Wednesday, 10 September 2014

Sing For The Sun

 'They sing only for the sun, so I am told, These little wonders, in gleaming gold'.

As I grew up in suburban London as a young girl, I developed an interest for the wildlife around me. I became fascinated that in this urban landscape of tarmac and brick, birds and animals lived happily alongside. We had a small garden and my mother would throw left-over scraps of bread out for the ubiquitous sparrow and on Sundays she'd leave out on the lawn our discarded chicken carcass until all the garrulous neighbourhood starlings had picked it bare. Birds for me in my urban landscape for the most part were made up of these commonplace, noisy squarking avians, and of course pigeons.

© 2014 Angela Cutler. Sing for the Sun. Pencil, acrylic and oil pastel on paper.

Being the yougest of three children and a girl, I wasn't allowed out as much as my older brothers, I seem to remember that a lot of my time was spent gazing out of the windows at the world outside that was denied me. One of my brother's had an ever-changing hobby interest and for a short while he joined a respected UK birding organisation and became a 'RSPB Young Ornathologist', and it was quite a responsibility to have a hobby that consisted of five syllables at the age of ten! So rather than lobbing scraps on to the lawn, he made a bird table and made very serious notes of all the different varieties of birds that visited our garden...which as noted above was quite a small repertoire.

Luckily, my mother is blessed with green fingers and she would plant a variety of roses, climbing plants, perennials, annuals and vegetables all around the borders of our tiny lawn. I remember one year as perhaps was the fashion in the 1970s visions of Sweet Honesty, colourful Strawflowers and large spikey Teasels. Our garden was always a riot of scent and colour, hers still is and I try with mine. Imagine my wonder when a small flock of sweetly twittering, beautifully feathered finches descended in our garden attracted by the teasel seed heads in our flower borders. I couldn't believe what I was seeing. They looked like sparrows that had been blessed by good fortune. They sang beautifully to each other rather than chirped noisily, rather than a drab brown and grey they were dressed in bright colours of scarlet, gold and black. They flittered, sang and caught the sunlight on their feathers, ate their fill of teasel seeds and flittered off. I don't think I'd seen anything so fascinating, exotic and beautiful. From my brother's ornathological bird guides I discovered that they were goldfinches. And I found them to be very special to me ever since. If I think of beauty and lyrical songbirds, then it's always is a goldfinch.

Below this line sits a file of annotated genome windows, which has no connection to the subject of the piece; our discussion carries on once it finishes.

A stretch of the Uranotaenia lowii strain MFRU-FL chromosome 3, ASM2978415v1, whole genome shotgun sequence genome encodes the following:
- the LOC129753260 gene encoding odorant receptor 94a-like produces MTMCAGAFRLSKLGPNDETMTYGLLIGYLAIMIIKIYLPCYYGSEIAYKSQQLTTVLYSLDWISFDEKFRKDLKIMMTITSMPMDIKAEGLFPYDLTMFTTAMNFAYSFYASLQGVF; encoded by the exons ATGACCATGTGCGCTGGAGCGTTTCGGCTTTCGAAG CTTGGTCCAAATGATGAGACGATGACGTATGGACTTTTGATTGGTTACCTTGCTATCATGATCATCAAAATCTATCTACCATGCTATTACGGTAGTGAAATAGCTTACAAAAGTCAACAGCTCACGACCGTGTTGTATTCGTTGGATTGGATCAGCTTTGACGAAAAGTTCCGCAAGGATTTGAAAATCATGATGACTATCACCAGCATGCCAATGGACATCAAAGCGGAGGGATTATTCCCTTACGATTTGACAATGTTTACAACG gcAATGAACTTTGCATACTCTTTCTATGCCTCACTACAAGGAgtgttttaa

My goldfinches taking on new life!

I'm not the only one who is mesmerised by these little birds, as John Keats wrote:

“Sometimes goldfinches one by one will drop
From low hung branches; little space they stop;
But sip, and twitter, and their feathers sleek;
Then off at once, as in a wanton freak:
Or perhaps, to show their black, and golden wings,
Pausing upon their yellow flutterings.
Were I in such a place, I sure should pray
That nought less sweet, might call my thoughts away.”

I really enjoyed drawing these goldfinches and bringing their beauty to life - I used a lot of gold paint which I'm not sure the shimmer of the irridescence comes across in the picture scan. I wanted to capture a feeling of movement - they're quite tiny birds and they don't stay still for very long. They'll settle and then in a blur of colour they'll take to the wing and fly off again. And they undulate as they fly, chittering and singing merrily.  I hope I've captured a little of this!

UPDATE November 2014: I am so pleased to announce that I have been given a 'Nature 2014 Art Exhibition Special Recognition Award' from 'Light Space & Time Online Art Gallery' in the 'Painting and Other Media' category  for this piece. I am thrilled to be placed from amongst 627 entries from 16 different countries. I have more information in a blog entry which  includes the exhibition catalogue with all the winning entries/art works